My treadmill hasn’t worked since we bought it less than two years ago. After hours of phone calls and tech trips, we finally heard a new model is arriving in the next week or two.
My new VAV magazine arrived and the topic is flax/linen. Perfect timing as I have a package of flax I planned to learn to spin during Tour de Fleece (Ravelry). I am not a competent spinner but during Covid, I found spinning very relaxing.
I also ordered a sample pack of different wools to learn about how they spin, prep, best uses, feel etc. Today, two books about fleece types and spinning arrived.
My Polonaise wheel (a splurge purchase after selling a loom a while ago) is finally on it’s way after being delayed due to overseas covid restrictions! I will probably sell the Sonata wheel as I don’t spin a lot and don’t think I need two wheels.
I ordered replacement lenses for some fancy cycling/running glasses I won two years ago. They have transition lenses perfect for running/cycling as you can go from deep shade to bright sun when out training. They arrived today also!
The fancy pillows that we got to choose with our covid couch purchase last year finally came in.
I had a chance conversation with someone which had to be karma because I had desperately been trying to figure out a resolution or path for a long term issue. This person was able to provide recommendations as they had gone through the same experience.
I have an Ashford folding 8 shaft loom with a stand & treadle kit. There are pros and cons to most looms, this one is no exception but as far as table looms go, the Ashford is a very nice set up.
I am working through the book “Tabby to Taquete” and even though I have a good amount of weaving knowledge, it is good to start at the beginning and work through each sample.
The sample on the loom is 12/6 seine twine set at 10 epi. The weft is 5/2 cotton. Weft faced weaves require good tension and a firm beat. I knew any table loom was going to be a challenge to get the correct tension and beat and this loom was no exception. However, it has enough tension and as long as I beat on the open shed, closed shed and the next open shed, the weave is coming along nicely. The Ashford is handling the sample well.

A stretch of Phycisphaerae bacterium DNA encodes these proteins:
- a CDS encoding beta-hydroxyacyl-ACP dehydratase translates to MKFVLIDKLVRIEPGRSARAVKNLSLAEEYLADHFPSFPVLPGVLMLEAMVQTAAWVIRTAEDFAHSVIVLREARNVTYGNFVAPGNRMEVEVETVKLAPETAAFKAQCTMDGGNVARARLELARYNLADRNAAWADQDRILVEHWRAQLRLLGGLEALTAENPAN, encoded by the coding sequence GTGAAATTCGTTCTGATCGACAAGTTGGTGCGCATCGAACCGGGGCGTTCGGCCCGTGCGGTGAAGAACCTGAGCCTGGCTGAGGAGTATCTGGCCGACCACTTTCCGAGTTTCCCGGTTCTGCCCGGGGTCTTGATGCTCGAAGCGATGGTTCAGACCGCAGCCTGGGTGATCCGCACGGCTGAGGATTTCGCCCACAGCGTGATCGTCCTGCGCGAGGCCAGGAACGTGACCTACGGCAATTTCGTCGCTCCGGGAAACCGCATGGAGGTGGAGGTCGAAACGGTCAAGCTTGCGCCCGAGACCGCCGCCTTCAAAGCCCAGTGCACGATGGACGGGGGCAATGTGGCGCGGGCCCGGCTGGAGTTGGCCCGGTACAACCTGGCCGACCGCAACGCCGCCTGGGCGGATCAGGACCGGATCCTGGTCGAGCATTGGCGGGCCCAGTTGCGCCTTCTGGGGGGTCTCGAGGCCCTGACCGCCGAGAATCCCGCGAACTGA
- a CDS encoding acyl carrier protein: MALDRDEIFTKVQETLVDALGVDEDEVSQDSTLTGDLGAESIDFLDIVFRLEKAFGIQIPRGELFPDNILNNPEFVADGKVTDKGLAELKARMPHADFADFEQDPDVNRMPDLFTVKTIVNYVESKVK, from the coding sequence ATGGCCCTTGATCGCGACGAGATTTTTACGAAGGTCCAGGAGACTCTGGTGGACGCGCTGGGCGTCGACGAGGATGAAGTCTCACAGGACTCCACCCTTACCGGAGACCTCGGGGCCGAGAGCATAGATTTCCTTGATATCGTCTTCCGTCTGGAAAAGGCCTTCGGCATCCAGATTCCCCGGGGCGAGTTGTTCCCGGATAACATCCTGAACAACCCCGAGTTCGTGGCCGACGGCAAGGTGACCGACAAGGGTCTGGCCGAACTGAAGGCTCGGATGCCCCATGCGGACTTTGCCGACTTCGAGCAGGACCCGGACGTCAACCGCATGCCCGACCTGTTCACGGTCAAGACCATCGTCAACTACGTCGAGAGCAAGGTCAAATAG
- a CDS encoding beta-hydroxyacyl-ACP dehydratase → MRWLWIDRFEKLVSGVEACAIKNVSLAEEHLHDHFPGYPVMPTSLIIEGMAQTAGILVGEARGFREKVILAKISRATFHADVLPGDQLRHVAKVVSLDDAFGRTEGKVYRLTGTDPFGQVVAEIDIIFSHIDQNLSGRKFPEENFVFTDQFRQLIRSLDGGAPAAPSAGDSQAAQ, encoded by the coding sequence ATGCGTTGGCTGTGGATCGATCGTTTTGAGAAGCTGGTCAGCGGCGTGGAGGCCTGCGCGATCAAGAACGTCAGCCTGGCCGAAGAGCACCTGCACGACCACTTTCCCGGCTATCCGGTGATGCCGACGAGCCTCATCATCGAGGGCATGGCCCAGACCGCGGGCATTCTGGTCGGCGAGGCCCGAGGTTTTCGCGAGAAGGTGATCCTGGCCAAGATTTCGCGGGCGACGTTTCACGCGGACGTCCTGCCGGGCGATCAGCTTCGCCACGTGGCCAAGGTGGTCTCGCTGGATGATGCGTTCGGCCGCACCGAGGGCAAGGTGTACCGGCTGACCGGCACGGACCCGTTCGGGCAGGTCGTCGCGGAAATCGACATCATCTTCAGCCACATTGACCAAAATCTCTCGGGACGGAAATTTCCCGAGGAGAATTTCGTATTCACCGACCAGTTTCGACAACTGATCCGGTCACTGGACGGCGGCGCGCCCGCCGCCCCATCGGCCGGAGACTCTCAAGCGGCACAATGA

The treadle kit allows for a direct tie up for the first 4 shafts. Even with an 8 shaft weave, combining the treadles and levers makes the weaving go faster. A table loom is very useful for sampling and experimenting and the mechanics of the Ashford are smooth. The stand (which also folds) has shelves on either side which is a nice feature.
I have 4 projects in process, the draw loom warp is maybe 50% woven, crackle weave towels on the Ashford table loom, deflected double weave on the Oxaback and Nordick bands on the pvc loom.
I completed a fern design on the draw loom. Although 5 shafts are better for free flowing designs, it does look rather lovely. I used bamboo in a cool green and the sheen of the cotton warp is very pleasing. I have decided to carry over some of the band designs from the Norwegian Band book into the draw loom for the next block of designs.
I am enjoying the Ashford table loom, having treadles makes the weaving/sampling go faster. Above is a 4 shaft crackle weave design in 16/2 cotton warp with 16/2 weft and 8/2 cotton for the pattern. The warp is set at 30 epi but could be set a little closer.
The above scarf is deflected double weave in wool and silk wool. Once wet finished the collapse of the weave will make the open long floats more secure.
Weaving has not been on my radar – for the last several months I have been doing trail runs in preparation for running R2R2R (down to the bottom of the Grand Canyon, through the base, up to the North Rim and back down, across the base of Canyon and back up another trail – 49 miles, 11 thousand feet of elevation, heat/ice/snow.
We were well prepared so it seemed a lot easier than we anticipated. I am hoping to use some of my photos for weaving inspiration.
I have been toying with Baltic style band weaving and Sami band weaving. I purchased a nice pattern heddle from Vavstuga and began weaving bands using a belt. Problem was, I don’t have many good spots to anchor the warp when belt weaving and my Inkle loom is too small to use with the pattern heddle.